BRUNSWICK — The Town Council on Monday set public hearings for $1.86 million in bonds for the School Department, but it may soon consider endorsing grant applications for several other projects, including Oxford Aviation’s planned expansion to Brunswick Naval Air Station.
The town’s involvement in the Oxford plan could come through a Community Development Block Grant that would help the company purchase a $750,000 booth to paint jet airliners. According to Steve Levesque, executive director of the Midcoast Regional Redevelopment Authority, the CDBG funding could be up to $400,000.
MRRA, which is overseeing the redevelopment of the base, is also assisting Oxford Aviation by helping it apply for a loan worth up to $500,000 through the Maine Rural Redevelopment Association.
The grant-loan combination could be up to $900,000. Levesque said that while most money would be applied to the paint booth, the rest could be used for other capital projects Oxford is planning at the base.
If the council endorses the CDBG application at its next meeting, it will be the town’s first involvement with Oxford’s planned expansion to Brunswick. The state, in particular the Department of Economic and Community Development, has so far played the leading role in bringing the company to the base.
The town’s involvement is also a requirement because only municipalities can apply for CDBG funding.
Last fall, Oxford Aviation announced its intention to become a tenant at the base once the U.S. Navy leaves. The company, which reupholsters and refurbishes aircraft, said expanding to Brunswick will create 200 jobs there and grow an existing workforce in Oxford.
The company previously attempted to expand to Sanford Regional Airport, but financing for that $10 million project fell through last summer. Company officials have assured Brunswick that expansion to BNAS is a better opportunity because runways there will allow the company to work on larger aircraft.
Acting Town Manager Gary Brown said authorization of the CDBG application might be consistent with the Town Council’s goals to support redevelopment efforts at the base.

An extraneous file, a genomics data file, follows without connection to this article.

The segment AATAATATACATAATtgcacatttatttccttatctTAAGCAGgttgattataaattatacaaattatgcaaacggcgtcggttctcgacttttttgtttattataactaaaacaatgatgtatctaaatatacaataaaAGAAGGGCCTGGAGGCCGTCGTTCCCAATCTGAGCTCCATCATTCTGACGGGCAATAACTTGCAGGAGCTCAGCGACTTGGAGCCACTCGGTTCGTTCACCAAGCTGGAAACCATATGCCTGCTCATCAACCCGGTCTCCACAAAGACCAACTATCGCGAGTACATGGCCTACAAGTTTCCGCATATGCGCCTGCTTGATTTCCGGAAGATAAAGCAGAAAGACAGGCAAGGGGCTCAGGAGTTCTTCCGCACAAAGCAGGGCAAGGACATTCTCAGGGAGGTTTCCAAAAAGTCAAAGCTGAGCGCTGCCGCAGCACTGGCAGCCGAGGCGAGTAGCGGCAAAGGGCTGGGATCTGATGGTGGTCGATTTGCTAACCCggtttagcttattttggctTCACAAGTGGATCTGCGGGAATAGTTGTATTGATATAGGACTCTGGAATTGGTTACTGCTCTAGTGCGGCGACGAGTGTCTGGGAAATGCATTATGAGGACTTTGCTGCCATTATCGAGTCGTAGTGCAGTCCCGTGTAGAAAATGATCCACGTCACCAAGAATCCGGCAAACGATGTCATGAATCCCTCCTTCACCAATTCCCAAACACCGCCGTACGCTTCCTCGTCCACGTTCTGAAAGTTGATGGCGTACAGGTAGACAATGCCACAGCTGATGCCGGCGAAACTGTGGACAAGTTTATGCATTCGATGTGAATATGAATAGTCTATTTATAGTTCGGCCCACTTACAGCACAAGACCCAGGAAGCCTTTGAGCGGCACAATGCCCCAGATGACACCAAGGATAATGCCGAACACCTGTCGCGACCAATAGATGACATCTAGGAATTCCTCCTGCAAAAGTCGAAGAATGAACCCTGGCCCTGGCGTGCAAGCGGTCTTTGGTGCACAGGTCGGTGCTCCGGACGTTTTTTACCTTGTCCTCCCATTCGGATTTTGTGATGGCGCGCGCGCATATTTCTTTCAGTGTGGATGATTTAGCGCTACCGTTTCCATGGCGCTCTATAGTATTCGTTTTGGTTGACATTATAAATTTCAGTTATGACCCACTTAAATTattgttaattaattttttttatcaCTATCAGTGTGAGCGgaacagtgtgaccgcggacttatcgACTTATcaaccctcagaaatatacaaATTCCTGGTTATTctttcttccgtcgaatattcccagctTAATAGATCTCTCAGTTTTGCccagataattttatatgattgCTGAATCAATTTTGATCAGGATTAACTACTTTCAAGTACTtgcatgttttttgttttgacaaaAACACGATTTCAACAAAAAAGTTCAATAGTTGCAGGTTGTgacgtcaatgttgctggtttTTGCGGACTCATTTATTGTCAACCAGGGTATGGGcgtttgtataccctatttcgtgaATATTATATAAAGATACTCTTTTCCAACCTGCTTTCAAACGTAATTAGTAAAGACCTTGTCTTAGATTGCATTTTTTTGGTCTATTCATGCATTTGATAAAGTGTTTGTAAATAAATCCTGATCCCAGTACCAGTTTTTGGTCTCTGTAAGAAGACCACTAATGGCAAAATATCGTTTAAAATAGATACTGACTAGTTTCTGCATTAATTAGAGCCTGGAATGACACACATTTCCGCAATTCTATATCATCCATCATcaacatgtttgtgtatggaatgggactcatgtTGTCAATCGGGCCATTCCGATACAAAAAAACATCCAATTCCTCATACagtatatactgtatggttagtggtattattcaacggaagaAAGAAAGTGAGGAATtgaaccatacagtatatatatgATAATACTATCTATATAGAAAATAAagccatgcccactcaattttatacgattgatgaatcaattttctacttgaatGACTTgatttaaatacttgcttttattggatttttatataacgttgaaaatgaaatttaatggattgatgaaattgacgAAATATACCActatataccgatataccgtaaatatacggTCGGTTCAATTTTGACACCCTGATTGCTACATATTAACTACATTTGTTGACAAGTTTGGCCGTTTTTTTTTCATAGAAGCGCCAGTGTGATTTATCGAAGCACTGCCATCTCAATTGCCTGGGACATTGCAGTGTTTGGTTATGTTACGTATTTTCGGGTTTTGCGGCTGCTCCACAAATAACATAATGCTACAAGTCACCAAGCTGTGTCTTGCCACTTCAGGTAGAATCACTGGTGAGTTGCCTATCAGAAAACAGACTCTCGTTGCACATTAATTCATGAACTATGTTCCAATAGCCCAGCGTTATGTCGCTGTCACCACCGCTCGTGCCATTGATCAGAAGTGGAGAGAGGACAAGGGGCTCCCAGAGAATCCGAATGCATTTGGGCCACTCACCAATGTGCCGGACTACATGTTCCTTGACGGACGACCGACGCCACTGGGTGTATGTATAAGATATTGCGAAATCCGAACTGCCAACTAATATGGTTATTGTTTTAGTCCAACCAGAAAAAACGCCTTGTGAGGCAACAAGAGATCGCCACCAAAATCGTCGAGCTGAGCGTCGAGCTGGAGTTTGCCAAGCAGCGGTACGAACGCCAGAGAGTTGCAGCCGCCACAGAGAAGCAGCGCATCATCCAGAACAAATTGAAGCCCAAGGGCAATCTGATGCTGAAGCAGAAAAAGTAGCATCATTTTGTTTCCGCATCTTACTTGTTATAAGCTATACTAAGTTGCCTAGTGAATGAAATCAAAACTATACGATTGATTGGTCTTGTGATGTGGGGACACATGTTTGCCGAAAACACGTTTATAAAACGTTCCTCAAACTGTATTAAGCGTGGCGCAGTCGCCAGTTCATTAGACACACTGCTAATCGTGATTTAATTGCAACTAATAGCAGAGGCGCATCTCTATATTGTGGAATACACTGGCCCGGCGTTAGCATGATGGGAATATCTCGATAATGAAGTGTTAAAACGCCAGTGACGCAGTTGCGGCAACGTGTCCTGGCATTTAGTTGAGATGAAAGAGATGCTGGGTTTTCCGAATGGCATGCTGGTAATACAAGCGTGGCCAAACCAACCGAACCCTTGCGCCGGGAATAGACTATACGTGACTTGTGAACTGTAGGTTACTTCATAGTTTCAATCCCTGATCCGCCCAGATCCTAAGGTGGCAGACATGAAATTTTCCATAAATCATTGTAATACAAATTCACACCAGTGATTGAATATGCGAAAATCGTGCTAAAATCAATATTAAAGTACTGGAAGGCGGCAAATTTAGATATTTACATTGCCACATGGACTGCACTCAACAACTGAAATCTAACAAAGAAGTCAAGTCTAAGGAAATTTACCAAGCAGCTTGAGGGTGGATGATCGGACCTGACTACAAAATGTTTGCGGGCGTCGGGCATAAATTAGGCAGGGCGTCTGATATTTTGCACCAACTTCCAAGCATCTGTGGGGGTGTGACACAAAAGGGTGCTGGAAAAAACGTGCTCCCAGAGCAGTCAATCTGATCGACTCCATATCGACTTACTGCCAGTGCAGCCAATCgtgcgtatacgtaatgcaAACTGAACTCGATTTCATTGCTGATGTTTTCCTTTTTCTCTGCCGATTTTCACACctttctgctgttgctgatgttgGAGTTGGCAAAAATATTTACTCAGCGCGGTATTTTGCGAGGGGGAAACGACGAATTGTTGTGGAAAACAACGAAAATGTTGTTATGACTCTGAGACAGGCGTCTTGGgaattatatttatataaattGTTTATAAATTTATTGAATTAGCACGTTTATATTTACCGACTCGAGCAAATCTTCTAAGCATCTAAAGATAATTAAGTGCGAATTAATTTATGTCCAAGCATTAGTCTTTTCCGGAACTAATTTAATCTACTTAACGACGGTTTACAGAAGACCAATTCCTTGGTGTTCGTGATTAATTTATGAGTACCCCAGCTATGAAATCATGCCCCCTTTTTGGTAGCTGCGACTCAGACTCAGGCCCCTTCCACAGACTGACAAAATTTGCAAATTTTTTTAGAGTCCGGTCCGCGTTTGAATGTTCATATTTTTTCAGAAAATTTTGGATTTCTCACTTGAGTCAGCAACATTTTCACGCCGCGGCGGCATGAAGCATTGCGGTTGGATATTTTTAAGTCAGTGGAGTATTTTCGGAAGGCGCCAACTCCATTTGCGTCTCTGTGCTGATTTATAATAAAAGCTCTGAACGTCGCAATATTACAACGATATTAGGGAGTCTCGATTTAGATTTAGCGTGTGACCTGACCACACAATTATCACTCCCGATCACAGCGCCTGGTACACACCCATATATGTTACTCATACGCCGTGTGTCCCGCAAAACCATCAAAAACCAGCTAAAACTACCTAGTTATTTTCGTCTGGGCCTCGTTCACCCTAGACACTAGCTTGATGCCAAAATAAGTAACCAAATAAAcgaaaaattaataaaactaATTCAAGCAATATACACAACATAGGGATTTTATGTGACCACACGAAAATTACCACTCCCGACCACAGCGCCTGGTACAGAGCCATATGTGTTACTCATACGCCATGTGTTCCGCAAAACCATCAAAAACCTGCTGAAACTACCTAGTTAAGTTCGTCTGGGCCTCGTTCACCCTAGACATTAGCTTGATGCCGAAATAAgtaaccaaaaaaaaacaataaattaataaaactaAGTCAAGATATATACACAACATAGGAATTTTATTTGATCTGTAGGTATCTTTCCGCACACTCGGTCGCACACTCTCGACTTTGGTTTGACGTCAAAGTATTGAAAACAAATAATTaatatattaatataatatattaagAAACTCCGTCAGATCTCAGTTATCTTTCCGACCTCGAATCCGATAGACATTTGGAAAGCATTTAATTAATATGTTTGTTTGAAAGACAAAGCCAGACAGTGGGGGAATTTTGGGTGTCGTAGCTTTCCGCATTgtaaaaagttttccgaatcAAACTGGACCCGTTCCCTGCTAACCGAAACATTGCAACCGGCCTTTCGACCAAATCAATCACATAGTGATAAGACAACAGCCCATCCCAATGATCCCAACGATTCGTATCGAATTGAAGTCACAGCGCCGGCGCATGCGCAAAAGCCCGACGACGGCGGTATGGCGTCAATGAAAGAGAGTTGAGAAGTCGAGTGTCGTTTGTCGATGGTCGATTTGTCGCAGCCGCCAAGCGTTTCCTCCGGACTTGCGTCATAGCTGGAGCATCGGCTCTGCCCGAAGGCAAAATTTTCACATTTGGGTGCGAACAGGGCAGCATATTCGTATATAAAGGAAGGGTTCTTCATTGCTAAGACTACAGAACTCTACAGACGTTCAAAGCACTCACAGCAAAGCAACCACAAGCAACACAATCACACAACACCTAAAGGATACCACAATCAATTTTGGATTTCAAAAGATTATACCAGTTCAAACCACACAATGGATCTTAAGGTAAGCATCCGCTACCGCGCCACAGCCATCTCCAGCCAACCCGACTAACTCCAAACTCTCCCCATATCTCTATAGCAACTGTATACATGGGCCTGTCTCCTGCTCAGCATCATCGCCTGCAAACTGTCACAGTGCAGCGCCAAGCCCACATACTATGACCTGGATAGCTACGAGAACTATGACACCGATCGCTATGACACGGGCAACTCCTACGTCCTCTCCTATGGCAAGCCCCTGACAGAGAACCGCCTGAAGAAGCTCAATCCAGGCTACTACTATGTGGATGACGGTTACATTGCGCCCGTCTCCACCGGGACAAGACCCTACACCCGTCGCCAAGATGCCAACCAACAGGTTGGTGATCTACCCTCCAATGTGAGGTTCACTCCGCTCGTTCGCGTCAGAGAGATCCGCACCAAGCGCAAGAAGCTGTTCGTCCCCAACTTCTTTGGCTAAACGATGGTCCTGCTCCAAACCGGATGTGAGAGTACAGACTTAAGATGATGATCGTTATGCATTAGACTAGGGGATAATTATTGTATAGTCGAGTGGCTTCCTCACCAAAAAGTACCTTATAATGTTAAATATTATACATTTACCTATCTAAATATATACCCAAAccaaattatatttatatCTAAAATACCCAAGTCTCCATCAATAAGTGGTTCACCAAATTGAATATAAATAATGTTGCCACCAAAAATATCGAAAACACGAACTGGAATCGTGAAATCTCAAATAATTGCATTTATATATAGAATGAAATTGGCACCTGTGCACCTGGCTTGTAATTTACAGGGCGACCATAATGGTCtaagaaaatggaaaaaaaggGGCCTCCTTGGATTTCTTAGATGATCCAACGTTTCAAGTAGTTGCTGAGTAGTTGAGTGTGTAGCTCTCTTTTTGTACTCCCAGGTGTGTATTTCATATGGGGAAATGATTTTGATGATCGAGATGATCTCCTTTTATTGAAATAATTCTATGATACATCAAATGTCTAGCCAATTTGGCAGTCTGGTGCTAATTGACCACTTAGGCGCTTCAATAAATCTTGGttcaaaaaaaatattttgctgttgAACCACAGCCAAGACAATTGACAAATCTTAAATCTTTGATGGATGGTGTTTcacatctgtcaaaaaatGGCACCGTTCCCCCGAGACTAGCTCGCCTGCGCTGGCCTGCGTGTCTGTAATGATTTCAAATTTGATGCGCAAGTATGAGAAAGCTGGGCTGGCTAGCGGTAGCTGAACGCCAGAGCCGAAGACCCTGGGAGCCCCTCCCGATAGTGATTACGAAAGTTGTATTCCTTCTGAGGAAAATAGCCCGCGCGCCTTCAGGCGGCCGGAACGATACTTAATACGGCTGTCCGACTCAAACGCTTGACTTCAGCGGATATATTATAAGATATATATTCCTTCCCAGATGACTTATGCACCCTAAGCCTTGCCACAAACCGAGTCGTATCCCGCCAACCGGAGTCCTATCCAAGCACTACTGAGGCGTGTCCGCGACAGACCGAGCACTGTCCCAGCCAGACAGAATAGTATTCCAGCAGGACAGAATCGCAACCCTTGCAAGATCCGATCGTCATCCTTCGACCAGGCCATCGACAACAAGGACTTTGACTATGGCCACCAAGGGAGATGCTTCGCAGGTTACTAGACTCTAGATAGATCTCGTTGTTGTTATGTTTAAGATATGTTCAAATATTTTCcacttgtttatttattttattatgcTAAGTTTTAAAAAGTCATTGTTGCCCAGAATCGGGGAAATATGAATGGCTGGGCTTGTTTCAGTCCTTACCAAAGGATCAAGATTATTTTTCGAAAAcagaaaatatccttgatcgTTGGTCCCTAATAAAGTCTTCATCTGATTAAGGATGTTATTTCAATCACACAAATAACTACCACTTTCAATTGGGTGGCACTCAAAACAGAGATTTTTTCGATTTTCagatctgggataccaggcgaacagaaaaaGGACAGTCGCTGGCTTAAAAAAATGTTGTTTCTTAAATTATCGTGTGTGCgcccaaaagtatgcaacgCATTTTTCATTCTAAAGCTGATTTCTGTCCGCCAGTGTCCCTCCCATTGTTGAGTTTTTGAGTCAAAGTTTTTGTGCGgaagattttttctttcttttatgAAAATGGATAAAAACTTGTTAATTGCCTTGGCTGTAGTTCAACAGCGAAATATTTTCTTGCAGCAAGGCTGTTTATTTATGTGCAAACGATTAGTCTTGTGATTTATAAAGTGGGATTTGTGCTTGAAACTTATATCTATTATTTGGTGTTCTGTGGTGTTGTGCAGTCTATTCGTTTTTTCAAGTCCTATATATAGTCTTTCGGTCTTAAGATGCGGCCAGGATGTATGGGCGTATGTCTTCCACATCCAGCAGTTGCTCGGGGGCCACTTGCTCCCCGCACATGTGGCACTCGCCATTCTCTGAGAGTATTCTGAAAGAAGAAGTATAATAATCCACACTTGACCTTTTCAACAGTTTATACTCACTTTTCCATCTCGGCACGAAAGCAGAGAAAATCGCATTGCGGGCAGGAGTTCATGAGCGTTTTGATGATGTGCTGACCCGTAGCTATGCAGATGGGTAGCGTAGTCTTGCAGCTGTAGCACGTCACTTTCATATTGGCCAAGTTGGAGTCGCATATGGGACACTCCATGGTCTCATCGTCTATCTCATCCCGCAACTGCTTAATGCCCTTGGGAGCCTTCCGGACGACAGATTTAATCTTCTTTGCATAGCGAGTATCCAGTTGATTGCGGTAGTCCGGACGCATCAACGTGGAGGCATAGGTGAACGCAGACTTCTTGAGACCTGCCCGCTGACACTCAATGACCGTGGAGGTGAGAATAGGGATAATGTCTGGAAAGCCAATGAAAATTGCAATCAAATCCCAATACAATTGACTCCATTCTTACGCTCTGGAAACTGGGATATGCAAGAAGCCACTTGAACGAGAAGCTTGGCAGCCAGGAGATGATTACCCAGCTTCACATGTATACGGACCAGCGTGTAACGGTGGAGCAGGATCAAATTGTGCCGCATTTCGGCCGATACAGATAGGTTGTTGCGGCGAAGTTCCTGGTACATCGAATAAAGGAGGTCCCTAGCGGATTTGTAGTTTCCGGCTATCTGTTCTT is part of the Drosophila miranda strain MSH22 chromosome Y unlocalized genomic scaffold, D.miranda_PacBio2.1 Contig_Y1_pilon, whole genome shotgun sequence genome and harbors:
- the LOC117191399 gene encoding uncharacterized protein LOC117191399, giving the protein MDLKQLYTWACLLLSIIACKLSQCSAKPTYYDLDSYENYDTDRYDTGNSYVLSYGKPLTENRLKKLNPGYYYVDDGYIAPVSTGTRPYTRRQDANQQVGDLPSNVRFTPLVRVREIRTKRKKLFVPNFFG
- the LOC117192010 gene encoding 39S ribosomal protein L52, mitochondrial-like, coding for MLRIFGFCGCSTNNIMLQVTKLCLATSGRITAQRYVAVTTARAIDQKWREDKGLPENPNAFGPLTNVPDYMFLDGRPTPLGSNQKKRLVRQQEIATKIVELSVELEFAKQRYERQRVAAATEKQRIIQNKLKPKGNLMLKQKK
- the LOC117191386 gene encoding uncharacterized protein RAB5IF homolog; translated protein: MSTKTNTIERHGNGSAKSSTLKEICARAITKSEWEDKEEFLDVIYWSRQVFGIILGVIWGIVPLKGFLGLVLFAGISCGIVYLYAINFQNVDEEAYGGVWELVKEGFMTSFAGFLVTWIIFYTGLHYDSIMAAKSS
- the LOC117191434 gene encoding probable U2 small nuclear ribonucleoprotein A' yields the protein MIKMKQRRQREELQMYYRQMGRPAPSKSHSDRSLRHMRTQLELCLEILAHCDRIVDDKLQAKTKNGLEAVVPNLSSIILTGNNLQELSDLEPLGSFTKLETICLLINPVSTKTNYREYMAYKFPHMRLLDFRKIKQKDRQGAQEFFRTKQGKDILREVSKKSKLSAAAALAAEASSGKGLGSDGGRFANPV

The council may also consider a separate CDBG application that would extend upgraded power capacity to a multi-use development near Durham Road and Route 1. The site was supposed to be the location of a town-financed business park, but the council killed the project.
Bill Moore, who owns the property, said Wednesday that extending power capacity there would accommodate two potential tenants. One of them, Maine Tool & Machine, is currently on Industry Road. The other, which Moore would not identify, could move to the development without upgraded power. Maine Tool & Machine, he said, could not.
Neither Moore nor Brown were sure about the cost of extending power capacity, but Moore said the upgraded lines currently end near the intersection of Durham Road and Route 1.
His project is slated for final Planning Board approval on May 26.
Additionally, the council could soon be asked to apply for a grant that would fund the $6 million needed for renovations to the central fire station. The project has been on the town’s Capital Improvement Program for several years, but was pushed back to fiscal year 2012-2013 because of funding concerns and because the town is under pressure to improve its police station.
The police station project is estimated at $6.65 million and is slated for 2010-2011.
According to Sen. Stan Gerzofsky, D-Brunswick, the opportunity to fund the fire station project is a result of the American Recovery and Reinvestment Act. Gerzofsky said there was no stimulus funding available for the police station.
Details of the opportunity are sketchy and it’s unclear if the grant will require a 20 percent match from the town, like other federal programs. Gerzofsky said the state is still awaiting federal guidelines for the grant.
“Even with a 20 percent match,” he said, “that’s a lot less than if the town had to pay 100 percent.”
On Monday, Councilor Joanne King expressed concerns over the lack of information about the grant, in addition to potentially moving the fire station project ahead of the police station.
Gerzofsky said “the council will have the exact wording before it votes on anything.”
“This is to get a placeholder,” he added. “That’s my domain, not the town’s. The town never even knew about the opportunity.”
The council also set public hearings on three bond projects for the School Department. One, for $410,000, will go toward the ongoing air quality project at the Brunswick Junior High School. Another, for $450,000, will go toward the department’s plan to move its headquarters from Union Street to Hawthorne Elementary School.
Both projects are built into the department’s proposed budget for 2009-2010.
King raised some questions about Hawthorne project, which includes money for meeting space. The town had initially eyed Hawthorne to relocate its municipal offices there, and to provide meeting space lost by the demolition of the old high school on McKeen Street. However, the council abandoned the project because it was too costly.
The town is still searching for permanent meeting space. The Town Council currently meets on Industry Road. The council this year entered a lease agreement with Bowdoin College to sublet space within the $23 million Maine Street Station project, a project to which the town has already committed $2 million.